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Eirene (artist)
This article is about the Greek artist. For Eirene, the personification of peace and wealth, one of the Horae, see Horae.

Eirene or Irene was an ancient Greek artist described by Pliny the Elder in the 1st century. She was the daughter of a painter, and created an image of a girl that was housed at Eleusis.

During the Renaissance, Boccaccio, a 14th-century humanist, included Eirene in De mulieribus claris (Latin for On Famous Women). However, in this telling Boccaccio apparently conflated many of the women described by Pliny and attributed many more works to Eirene. Some other paintings he credits to Eirene are an older Calypso, the gladiator Theodorus, and a famous dancer called Alcisthenes.

Eirene (Rome character)

Eirene is a fictional character from the HBO/ BBC/ RAI original television series Rome, played by Chiara Mastalli. Her name is Greek for "peace".

In the first season of the mini series, the female characters were strong and well drawn. Their lives were depicted and grew while illustrating the woman of the time through society, religion and other parts of Roman life.

Eirene (goddess)

Eirene (; , Eirēnē, ,  "Peace"), more commonly known in English as Peace, was one of the Horae, the personification of peace. She was depicted in art as a beautiful young woman carrying a cornucopia, sceptre, and a torch or rhyton. She is said sometimes to be the daughter of Zeus and Themis. Her Roman equivalent was Pax.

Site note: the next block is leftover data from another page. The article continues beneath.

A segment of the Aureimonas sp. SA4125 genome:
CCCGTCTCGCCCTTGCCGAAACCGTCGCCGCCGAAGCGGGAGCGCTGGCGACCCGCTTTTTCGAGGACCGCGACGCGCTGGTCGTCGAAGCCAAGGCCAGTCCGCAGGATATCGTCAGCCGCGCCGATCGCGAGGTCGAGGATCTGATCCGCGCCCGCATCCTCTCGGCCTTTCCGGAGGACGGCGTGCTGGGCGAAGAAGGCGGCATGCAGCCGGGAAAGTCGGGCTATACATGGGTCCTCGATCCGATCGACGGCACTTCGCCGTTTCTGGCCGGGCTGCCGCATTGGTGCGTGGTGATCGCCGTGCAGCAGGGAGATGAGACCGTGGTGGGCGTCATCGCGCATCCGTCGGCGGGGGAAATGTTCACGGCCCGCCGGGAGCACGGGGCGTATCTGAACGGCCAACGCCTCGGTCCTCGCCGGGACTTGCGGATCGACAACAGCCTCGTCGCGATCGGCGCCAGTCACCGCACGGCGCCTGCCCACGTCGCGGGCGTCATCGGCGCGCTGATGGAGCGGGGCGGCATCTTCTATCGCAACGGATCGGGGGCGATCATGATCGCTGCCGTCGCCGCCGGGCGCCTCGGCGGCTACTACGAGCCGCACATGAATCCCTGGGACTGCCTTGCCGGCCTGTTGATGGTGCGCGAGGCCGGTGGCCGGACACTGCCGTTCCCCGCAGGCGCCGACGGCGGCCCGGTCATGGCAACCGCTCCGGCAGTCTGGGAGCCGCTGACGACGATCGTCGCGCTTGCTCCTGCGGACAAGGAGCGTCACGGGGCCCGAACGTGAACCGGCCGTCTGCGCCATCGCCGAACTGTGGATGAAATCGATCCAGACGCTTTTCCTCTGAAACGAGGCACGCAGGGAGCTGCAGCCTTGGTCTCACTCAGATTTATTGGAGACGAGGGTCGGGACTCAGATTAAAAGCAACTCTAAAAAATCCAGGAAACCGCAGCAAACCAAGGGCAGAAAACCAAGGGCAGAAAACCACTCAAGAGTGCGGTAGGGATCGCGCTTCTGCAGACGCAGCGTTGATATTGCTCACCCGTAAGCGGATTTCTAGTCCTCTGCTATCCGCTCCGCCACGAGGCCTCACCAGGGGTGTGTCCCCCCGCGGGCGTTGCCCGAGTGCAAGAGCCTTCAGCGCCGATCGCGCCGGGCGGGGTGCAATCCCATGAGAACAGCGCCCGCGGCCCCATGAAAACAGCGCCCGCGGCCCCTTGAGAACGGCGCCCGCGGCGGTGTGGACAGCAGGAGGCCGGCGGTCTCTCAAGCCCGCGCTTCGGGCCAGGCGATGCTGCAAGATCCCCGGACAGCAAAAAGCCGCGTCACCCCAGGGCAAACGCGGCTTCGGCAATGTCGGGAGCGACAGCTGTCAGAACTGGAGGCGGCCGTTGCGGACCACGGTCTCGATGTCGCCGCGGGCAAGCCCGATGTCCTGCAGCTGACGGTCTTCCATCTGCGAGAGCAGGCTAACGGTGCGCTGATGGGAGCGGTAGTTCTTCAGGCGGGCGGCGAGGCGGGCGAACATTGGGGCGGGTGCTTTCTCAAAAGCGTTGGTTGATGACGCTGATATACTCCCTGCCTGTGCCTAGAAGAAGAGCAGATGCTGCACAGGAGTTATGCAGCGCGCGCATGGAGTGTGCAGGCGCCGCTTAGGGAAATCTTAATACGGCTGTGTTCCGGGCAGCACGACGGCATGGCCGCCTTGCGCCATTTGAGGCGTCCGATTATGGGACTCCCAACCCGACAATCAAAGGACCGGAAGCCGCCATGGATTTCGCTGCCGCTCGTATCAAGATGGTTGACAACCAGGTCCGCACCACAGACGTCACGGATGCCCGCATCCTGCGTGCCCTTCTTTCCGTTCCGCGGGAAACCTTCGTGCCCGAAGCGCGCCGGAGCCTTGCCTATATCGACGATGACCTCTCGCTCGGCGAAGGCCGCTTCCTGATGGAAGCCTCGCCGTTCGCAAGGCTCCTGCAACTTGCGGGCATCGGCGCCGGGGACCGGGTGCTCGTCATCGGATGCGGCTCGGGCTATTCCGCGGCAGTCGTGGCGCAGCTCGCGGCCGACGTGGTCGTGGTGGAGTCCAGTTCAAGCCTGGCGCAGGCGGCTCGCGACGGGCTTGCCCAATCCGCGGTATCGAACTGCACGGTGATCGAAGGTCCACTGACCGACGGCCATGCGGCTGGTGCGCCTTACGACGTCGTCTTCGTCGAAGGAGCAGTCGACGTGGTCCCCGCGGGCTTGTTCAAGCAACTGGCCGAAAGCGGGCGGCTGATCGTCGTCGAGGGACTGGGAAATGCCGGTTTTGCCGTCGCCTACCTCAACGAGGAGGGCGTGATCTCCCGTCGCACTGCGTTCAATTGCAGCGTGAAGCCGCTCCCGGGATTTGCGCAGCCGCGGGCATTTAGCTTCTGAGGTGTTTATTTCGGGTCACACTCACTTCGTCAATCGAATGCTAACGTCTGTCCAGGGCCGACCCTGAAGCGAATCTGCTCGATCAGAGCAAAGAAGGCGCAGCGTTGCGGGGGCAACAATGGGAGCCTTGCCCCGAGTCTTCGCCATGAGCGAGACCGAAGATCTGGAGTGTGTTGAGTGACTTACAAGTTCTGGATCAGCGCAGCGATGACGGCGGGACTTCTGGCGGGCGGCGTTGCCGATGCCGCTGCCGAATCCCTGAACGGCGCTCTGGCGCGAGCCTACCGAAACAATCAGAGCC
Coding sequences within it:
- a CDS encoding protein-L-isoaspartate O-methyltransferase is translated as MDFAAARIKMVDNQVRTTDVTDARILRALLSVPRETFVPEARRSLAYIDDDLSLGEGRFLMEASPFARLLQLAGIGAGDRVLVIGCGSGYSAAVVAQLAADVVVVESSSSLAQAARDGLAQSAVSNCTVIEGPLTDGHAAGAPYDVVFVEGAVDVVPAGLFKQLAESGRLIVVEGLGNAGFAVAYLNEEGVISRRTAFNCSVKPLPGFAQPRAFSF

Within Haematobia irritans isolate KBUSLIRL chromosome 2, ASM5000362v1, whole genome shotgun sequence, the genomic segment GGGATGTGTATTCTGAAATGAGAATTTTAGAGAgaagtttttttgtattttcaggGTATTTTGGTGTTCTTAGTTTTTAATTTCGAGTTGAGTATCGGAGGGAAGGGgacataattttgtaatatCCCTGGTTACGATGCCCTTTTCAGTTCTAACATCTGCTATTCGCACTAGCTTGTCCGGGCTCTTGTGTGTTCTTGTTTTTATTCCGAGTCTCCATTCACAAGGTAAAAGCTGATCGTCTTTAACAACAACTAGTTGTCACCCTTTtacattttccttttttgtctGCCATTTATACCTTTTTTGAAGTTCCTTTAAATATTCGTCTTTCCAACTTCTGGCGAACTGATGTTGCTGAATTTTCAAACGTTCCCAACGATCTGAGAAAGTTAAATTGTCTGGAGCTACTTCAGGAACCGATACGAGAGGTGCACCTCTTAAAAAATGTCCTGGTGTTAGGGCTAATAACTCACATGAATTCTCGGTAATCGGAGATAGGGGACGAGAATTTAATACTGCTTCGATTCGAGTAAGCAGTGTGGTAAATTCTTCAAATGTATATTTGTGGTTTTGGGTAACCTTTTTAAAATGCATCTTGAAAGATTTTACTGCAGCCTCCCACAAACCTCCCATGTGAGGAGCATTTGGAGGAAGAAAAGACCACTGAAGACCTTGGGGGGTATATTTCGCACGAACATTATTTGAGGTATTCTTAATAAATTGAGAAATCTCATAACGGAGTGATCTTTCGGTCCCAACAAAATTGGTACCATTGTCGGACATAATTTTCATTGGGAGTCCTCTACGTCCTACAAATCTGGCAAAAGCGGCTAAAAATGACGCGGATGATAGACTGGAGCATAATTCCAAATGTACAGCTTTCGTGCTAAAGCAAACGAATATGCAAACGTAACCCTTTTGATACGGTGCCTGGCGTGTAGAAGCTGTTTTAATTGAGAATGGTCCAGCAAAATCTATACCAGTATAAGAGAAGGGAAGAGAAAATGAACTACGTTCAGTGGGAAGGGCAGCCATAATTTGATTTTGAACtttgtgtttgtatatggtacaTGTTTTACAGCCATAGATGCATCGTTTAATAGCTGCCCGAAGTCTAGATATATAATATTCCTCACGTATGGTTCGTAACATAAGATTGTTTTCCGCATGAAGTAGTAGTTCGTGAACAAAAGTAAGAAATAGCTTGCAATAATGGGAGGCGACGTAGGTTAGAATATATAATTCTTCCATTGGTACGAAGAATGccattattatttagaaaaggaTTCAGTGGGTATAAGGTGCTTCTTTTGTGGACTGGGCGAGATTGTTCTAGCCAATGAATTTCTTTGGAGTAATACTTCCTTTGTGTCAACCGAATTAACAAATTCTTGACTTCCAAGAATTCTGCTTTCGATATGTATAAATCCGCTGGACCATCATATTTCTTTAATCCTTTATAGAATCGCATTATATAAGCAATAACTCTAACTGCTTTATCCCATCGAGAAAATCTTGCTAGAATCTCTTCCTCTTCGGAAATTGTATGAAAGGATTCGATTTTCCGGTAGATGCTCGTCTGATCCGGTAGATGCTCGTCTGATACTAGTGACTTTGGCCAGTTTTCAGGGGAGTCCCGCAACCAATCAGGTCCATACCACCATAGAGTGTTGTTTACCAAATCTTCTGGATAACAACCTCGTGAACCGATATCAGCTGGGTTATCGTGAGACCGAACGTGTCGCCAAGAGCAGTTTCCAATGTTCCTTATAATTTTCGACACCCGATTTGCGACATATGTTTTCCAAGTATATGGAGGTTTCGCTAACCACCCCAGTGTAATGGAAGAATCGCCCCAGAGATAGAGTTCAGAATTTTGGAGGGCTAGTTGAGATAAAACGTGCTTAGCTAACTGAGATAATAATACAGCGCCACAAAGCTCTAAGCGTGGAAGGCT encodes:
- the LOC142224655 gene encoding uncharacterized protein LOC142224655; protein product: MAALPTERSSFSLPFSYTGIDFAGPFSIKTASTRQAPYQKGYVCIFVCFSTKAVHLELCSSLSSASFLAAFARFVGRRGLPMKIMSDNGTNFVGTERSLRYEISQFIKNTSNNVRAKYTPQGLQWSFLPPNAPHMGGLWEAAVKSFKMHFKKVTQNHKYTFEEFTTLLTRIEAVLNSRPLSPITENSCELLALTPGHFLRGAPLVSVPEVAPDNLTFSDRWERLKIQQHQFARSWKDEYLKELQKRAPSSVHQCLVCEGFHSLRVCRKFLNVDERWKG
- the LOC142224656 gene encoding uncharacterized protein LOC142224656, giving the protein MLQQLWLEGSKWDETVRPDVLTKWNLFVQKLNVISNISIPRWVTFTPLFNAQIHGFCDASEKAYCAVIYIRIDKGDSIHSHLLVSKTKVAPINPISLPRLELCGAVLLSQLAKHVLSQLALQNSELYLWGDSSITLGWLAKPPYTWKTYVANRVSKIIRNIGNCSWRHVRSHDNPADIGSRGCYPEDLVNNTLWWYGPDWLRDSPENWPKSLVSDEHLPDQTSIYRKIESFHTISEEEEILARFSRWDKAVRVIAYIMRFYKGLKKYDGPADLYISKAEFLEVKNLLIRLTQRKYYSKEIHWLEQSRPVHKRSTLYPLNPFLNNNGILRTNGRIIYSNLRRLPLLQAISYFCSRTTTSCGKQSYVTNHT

She was particularly well regarded by the citizens of Athens. After a naval victory over Sparta in 375 BC, the Athenians established a cult for Peace, erecting altars to her. They held an annual state sacrifice to her after 371 BC to commemorate the Common Peace of that year and set up a votive statue in her honour in the Agora of Athens. The statue was executed in bronze by Cephisodotus the Elder, likely the father or uncle of the famous sculptor Praxiteles. It was acclaimed by the Athenians, who depicted it on vases and coins.

Although the statue is now lost, it was copied in marble by the Romans; one of the best surviving copies (right) is in the Munich Glyptothek. It depicts the goddess carrying a child with her left arm – Plutus, the god of plenty and son of Demeter, the goddess of agriculture. Peace's missing right hand once held a sceptre. She is shown gazing maternally at Plutus, who is looking back at her trustingly. The statue is an allegory for Plenty (i.e., Plutus) prospering under the protection of Peace; it constituted a public appeal to good sense. The copy in the Glyptothek was originally in the collection of the Villa Albani in Rome but was looted and taken to France by Napoleon I. Following Napoleon's fall, the statue was bought by Ludwig I of Bavaria.

Eirene (daughter of Poseidon)

In Greek mythology, Eirene was a daughter of Poseidon and Melantheia (daughter of Alpheus). She gave her name to Eirene, a small island near Crete. The island was later called Anthedonia and Hypereia, but eventually received the name Calauria after Calaurus, who was also a son of Poseidon.